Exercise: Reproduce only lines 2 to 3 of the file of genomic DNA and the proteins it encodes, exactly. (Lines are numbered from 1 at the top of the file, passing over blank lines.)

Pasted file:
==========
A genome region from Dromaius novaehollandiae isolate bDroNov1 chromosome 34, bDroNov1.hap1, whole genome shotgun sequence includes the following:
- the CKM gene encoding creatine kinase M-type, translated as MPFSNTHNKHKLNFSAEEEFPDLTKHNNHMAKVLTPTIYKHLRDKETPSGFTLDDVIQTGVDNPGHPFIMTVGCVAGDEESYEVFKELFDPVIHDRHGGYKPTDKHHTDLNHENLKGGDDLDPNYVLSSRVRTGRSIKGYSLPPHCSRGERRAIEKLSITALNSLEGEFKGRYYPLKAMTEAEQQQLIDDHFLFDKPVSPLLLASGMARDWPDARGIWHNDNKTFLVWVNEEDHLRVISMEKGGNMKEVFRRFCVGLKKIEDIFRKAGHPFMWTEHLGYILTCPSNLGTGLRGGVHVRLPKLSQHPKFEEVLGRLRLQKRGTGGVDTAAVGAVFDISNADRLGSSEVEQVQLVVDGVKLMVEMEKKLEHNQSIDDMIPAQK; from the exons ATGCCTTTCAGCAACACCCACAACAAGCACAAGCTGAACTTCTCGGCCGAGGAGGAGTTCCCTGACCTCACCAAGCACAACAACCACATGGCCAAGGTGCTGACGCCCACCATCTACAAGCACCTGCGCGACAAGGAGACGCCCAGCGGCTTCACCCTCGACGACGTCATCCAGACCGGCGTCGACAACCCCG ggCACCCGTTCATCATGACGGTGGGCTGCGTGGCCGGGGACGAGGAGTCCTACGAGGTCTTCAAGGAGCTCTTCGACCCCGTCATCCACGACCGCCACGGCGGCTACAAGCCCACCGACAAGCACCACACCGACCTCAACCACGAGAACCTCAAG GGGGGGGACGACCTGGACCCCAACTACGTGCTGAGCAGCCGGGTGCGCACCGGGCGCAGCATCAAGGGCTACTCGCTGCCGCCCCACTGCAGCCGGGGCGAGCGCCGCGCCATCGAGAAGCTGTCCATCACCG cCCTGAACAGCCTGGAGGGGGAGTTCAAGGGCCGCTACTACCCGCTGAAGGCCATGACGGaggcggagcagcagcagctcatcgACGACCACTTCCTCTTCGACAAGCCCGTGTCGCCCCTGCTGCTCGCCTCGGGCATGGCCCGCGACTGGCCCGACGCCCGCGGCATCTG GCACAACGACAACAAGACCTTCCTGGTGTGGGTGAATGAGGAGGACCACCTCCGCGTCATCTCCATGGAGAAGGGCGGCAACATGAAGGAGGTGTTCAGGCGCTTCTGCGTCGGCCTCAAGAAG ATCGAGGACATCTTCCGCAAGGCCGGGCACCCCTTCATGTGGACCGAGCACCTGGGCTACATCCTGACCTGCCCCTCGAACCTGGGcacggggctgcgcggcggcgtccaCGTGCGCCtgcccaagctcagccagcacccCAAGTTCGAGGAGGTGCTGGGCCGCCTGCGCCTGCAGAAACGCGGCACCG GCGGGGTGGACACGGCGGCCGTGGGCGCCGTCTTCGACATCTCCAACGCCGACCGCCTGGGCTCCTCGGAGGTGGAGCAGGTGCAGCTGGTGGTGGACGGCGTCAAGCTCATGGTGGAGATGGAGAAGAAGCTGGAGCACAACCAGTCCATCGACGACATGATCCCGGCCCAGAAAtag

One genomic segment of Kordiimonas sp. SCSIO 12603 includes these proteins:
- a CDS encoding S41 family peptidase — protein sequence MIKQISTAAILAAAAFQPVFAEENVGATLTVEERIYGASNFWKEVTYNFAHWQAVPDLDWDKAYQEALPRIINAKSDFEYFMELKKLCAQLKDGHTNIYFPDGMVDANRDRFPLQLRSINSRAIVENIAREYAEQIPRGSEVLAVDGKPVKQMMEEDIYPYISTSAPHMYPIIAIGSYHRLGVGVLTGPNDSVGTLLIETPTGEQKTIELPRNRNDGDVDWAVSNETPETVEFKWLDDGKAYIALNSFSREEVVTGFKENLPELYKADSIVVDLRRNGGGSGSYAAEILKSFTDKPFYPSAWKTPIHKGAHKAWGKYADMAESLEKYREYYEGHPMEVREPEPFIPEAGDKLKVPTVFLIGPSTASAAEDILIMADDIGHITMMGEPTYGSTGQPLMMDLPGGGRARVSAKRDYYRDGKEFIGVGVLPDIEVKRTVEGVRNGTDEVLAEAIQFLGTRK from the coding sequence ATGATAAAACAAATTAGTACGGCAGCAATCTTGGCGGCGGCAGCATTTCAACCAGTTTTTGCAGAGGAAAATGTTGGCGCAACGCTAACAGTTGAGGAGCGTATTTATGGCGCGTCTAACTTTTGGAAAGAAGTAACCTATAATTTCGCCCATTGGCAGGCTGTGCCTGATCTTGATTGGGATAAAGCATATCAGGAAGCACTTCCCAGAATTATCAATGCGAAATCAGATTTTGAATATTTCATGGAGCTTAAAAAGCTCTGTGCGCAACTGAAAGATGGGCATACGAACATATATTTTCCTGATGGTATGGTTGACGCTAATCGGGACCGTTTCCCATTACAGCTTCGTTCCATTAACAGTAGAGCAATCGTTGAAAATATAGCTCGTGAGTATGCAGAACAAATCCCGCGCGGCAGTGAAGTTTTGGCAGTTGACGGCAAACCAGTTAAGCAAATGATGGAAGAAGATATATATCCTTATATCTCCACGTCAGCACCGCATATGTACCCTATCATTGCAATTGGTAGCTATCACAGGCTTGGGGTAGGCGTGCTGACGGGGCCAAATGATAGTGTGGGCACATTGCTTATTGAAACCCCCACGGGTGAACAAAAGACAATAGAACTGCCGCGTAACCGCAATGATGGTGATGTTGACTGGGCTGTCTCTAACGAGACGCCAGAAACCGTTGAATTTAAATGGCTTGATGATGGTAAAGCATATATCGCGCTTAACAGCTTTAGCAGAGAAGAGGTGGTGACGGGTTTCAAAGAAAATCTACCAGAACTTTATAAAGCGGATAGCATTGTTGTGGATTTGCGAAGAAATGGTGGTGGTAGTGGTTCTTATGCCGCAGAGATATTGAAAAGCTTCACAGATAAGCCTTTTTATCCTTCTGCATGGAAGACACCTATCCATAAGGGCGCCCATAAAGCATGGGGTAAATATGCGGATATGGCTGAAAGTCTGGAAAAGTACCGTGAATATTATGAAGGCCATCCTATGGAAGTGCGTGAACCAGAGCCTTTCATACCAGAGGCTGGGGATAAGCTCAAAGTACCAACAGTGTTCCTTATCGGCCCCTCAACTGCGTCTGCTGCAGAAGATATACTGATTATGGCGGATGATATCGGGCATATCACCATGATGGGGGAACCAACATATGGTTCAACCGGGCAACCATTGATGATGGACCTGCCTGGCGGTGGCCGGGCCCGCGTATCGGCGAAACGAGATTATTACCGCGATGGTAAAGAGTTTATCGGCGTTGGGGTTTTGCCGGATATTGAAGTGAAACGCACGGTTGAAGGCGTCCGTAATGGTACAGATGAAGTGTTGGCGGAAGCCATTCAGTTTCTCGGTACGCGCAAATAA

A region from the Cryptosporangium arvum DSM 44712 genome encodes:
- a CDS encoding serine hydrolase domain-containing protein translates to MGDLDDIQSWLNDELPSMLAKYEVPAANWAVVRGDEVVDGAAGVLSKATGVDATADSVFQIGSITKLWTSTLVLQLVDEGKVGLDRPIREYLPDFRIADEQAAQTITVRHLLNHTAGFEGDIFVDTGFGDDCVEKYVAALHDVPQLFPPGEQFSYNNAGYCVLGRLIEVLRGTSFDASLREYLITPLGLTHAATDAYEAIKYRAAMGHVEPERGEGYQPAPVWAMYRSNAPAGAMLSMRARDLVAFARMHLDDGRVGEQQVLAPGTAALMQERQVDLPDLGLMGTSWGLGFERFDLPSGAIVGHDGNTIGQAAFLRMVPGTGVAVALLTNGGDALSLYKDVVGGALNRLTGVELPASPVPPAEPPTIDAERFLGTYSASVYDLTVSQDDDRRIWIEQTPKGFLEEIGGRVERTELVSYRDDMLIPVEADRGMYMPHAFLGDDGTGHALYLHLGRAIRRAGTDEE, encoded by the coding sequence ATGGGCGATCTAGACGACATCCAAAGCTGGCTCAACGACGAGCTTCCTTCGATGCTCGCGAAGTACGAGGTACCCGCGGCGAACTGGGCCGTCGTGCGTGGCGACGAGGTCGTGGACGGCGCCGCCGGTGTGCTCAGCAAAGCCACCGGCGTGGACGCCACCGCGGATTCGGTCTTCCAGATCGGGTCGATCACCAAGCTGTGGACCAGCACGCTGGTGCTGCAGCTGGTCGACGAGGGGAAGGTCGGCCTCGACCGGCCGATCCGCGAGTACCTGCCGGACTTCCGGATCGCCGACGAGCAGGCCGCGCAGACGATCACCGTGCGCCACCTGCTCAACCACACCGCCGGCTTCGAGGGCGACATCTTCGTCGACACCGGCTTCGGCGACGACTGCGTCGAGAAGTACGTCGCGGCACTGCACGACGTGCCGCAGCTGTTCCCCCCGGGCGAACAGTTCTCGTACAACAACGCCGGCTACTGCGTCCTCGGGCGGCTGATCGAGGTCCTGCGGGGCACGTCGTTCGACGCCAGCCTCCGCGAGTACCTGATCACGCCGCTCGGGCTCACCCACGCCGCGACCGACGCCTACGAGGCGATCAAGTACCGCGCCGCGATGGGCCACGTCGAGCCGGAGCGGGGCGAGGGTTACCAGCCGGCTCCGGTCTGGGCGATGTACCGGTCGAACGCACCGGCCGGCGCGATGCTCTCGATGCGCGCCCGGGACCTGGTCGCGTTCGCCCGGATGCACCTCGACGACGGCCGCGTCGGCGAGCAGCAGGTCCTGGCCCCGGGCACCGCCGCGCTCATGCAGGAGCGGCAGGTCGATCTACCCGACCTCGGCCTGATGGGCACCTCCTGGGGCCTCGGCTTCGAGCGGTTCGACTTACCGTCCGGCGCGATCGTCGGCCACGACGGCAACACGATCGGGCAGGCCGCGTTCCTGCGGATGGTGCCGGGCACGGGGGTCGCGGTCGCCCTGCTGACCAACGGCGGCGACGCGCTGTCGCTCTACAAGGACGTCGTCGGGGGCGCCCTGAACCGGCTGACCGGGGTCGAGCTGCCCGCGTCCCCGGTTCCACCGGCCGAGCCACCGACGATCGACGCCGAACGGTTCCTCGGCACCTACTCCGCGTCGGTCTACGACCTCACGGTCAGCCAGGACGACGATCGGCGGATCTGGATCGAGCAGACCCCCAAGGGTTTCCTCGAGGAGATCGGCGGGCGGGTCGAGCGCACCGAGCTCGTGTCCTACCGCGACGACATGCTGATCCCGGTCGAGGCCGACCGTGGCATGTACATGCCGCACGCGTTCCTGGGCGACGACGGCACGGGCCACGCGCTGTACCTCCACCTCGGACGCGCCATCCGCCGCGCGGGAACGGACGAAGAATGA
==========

- the CKM gene encoding creatine kinase M-type, translated as MPFSNTHNKHKLNFSAEEEFPDLTKHNNHMAKVLTPTIYKHLRDKETPSGFTLDDVIQTGVDNPGHPFIMTVGCVAGDEESYEVFKELFDPVIHDRHGGYKPTDKHHTDLNHENLKGGDDLDPNYVLSSRVRTGRSIKGYSLPPHCSRGERRAIEKLSITALNSLEGEFKGRYYPLKAMTEAEQQQLIDDHFLFDKPVSPLLLASGMARDWPDARGIWHNDNKTFLVWVNEEDHLRVISMEKGGNMKEVFRRFCVGLKKIEDIFRKAGHPFMWTEHLGYILTCPSNLGTGLRGGVHVRLPKLSQHPKFEEVLGRLRLQKRGTGGVDTAAVGAVFDISNADRLGSSEVEQVQLVVDGVKLMVEMEKKLEHNQSIDDMIPAQK; from the exons ATGCCTTTCAGCAACACCCACAACAAGCACAAGCTGAACTTCTCGGCCGAGGAGGAGTTCCCTGACCTCACCAAGCACAACAACCACATGGCCAAGGTGCTGACGCCCACCATCTACAAGCACCTGCGCGACAAGGAGACGCCCAGCGGCTTCACCCTCGACGACGTCATCCAGACCGGCGTCGACAACCCCG ggCACCCGTTCATCATGACGGTGGGCTGCGTGGCCGGGGACGAGGAGTCCTACGAGGTCTTCAAGGAGCTCTTCGACCCCGTCATCCACGACCGCCACGGCGGCTACAAGCCCACCGACAAGCACCACACCGACCTCAACCACGAGAACCTCAAG GGGGGGGACGACCTGGACCCCAACTACGTGCTGAGCAGCCGGGTGCGCACCGGGCGCAGCATCAAGGGCTACTCGCTGCCGCCCCACTGCAGCCGGGGCGAGCGCCGCGCCATCGAGAAGCTGTCCATCACCG cCCTGAACAGCCTGGAGGGGGAGTTCAAGGGCCGCTACTACCCGCTGAAGGCCATGACGGaggcggagcagcagcagctcatcgACGACCACTTCCTCTTCGACAAGCCCGTGTCGCCCCTGCTGCTCGCCTCGGGCATGGCCCGCGACTGGCCCGACGCCCGCGGCATCTG GCACAACGACAACAAGACCTTCCTGGTGTGGGTGAATGAGGAGGACCACCTCCGCGTCATCTCCATGGAGAAGGGCGGCAACATGAAGGAGGTGTTCAGGCGCTTCTGCGTCGGCCTCAAGAAG ATCGAGGACATCTTCCGCAAGGCCGGGCACCCCTTCATGTGGACCGAGCACCTGGGCTACATCCTGACCTGCCCCTCGAACCTGGGcacggggctgcgcggcggcgtccaCGTGCGCCtgcccaagctcagccagcacccCAAGTTCGAGGAGGTGCTGGGCCGCCTGCGCCTGCAGAAACGCGGCACCG GCGGGGTGGACACGGCGGCCGTGGGCGCCGTCTTCGACATCTCCAACGCCGACCGCCTGGGCTCCTCGGAGGTGGAGCAGGTGCAGCTGGTGGTGGACGGCGTCAAGCTCATGGTGGAGATGGAGAAGAAGCTGGAGCACAACCAGTCCATCGACGACATGATCCCGGCCCAGAAAtag

One genomic segment of Kordiimonas sp. SCSIO 12603 includes these proteins: